Note that the UI is not just a simple top-to-bottom stack, but the two buttons at the bottom are supposed to be at the same level horizontally. Since the style doesn’t do that automatically, I added a StackPanel that handles these two buttons and let the style align the StackPanel as a whole. This is a fairly common thing to do. You may often have UIs you can have almost laid out entirely by some available style, except for one detail like these buttons. That doesn’t mean you can’t use the style. You simply use the style for what it does well and handle the rest (often the more interesting things) yourself. Composing UIs out of these different approaches is an important aspect.

So now you might wonder how you would know about the available styles. The simplest answer to that question is to use the CODE Framework Visual Studio Extensions (downloadable through the Extensions Manager in Visual Studio). This gives you CODE Framework-specific project templates, including one for Views. When you use that project template, a dialog pops up which lets you select the style for your view from a list (which is ever growing). This is a simple way to experiment with the different layout styles. Of course, you can also look into individual CODE Framework theme source code projects (they all start with “CODE.FrameworkWpf.Theme…” and see which XAML resources are there. The layout ones all have names that start with “[Theme]-Layout-…”, such as Metro-Layout-SimpleForm.xaml. We even make all these resource dictionaries available as a separate download for easy viewing of the WPF styles.

At this point you might wonder what the layout style you just used is defined as. You can see that code here:

<Style TargetType="ItemsControl"
        x:Key="CODE.Framework-Layout-SimpleFormLayout">
  <Setter Property="ItemsPanel">
    <Setter.Value>
      <ItemsPanelTemplate>
        <Layout:BidirectionalStackPanel
          ChildItemMargin="0,0,0,5" />
      </ItemsPanelTemplate>
    </Setter.Value>
  </Setter>
</Style>

This is really just a lengthy way of saying “we want to use a BidirectionalStackPanel to lay out items in an ItemsControl”. The View object is an ItemsControl, so this style can be applied to it (but also to any other ItemsControl whether it is part of CODE Framework or not… again, you may see a design and philosophical pattern emerge here).

You might ask, what is a “bidirectional stack panel?” Well, it’s another one of those little convenience controls. It works much like a StackPanel in WPF, except for a few minor details. For one, it can stack things “both ways.” In other words: If you use a bidirectional stack panel with vertical orientation (the default), then controls are put into the stack one after the other from top to bottom. Except for those controls that have their individual vertical orientation set to “Bottom”, which are put in from the bottom up. In addition, this control allows setting the margin between the child items. (In this example, we set it so every control has a 5-pixel bottom margin.) In fact, this stack panel even has a special option for label and textbox type of controls, because we often have UIs that have alternating label/control patterns, where the label goes with the control (such as the “Username:” label before the username textbox and so on), and one usually wants a little less margin after the label.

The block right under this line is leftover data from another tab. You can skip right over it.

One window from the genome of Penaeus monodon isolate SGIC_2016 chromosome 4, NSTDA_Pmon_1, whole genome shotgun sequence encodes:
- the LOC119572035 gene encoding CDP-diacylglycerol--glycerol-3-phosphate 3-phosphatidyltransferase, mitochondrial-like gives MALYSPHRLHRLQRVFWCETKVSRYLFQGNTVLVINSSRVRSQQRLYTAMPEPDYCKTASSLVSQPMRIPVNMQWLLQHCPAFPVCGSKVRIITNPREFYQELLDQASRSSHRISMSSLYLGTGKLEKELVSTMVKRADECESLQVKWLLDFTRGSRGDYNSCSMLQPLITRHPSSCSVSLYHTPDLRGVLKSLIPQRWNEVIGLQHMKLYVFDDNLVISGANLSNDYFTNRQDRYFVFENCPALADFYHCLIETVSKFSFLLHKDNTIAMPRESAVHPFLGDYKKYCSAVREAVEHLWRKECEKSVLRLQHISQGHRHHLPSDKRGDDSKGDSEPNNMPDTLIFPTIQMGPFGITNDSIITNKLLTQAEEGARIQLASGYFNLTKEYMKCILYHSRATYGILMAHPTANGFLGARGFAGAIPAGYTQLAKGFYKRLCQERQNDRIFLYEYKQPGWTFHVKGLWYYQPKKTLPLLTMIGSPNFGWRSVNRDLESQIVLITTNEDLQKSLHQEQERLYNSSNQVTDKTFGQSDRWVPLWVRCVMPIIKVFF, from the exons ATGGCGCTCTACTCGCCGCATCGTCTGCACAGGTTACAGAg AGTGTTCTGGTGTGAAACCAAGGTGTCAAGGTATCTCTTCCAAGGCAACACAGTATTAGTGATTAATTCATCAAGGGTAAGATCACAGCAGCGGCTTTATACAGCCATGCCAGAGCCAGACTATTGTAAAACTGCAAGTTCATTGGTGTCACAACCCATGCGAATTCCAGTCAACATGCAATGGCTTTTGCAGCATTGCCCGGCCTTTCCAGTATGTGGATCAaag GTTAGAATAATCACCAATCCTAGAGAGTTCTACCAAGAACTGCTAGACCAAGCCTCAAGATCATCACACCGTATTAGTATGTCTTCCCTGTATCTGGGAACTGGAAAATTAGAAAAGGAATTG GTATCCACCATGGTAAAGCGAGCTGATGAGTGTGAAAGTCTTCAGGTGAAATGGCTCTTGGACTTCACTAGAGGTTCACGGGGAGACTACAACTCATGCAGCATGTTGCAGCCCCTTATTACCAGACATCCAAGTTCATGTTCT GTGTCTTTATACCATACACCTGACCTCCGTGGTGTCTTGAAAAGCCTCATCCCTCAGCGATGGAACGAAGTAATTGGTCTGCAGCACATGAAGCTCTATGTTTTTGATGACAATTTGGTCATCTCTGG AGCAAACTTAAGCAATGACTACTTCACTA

If you run our example UI, you can see the bidirectional stack panel in action. Try to resize the login window and you will see that the login buttons always stick to the bottom of the window since they are defined in their own StackPanel which has its VerticalAlignment property set to Bottom.

A quick side-remark about the two buttons: The simplest way to define this UI would be to not have to define these two buttons at all. If you think about it from a slightly more abstract viewpoint, you will notice that the login form provides a few very simple aspects. You can enter the user name and password, and textbox controls are generally a good way to achieve that in just about any environment. The buttons then allow you to trigger or cancel login. But are buttons really the best approach for that? That depends on the exact environment and the applied theme. In a conventional Windows setup, buttons may be great. In a touch environment, perhaps you want a different kind of button, or perhaps you want to use gestures. On a phone or in Windows 8 Metro, you may use buttons that are integrated with the device. The list goes on and on, and the point I am making is that you really do not know whether buttons are the best way to go.

A better approach (which would also be more productive for developers) is to define that both the login and cancel actions are available but leave it up to the applied theme/skin to decide how to best present these standard actions. In the CODE Framework, that is possible through the Actions collection that can be (optionally) present on view models. The style then simply picks that up and shows it in the UI. If you create a default CODE Framework WPF MVVM/MVC app, you will see a login screen that looks suspiciously like the one we are creating in this article, including the two buttons, but they are only defined on the view model. For more information on this technique, see the CODE Framework MVVM/MVC article as well as the WPF Layout article (see above for both).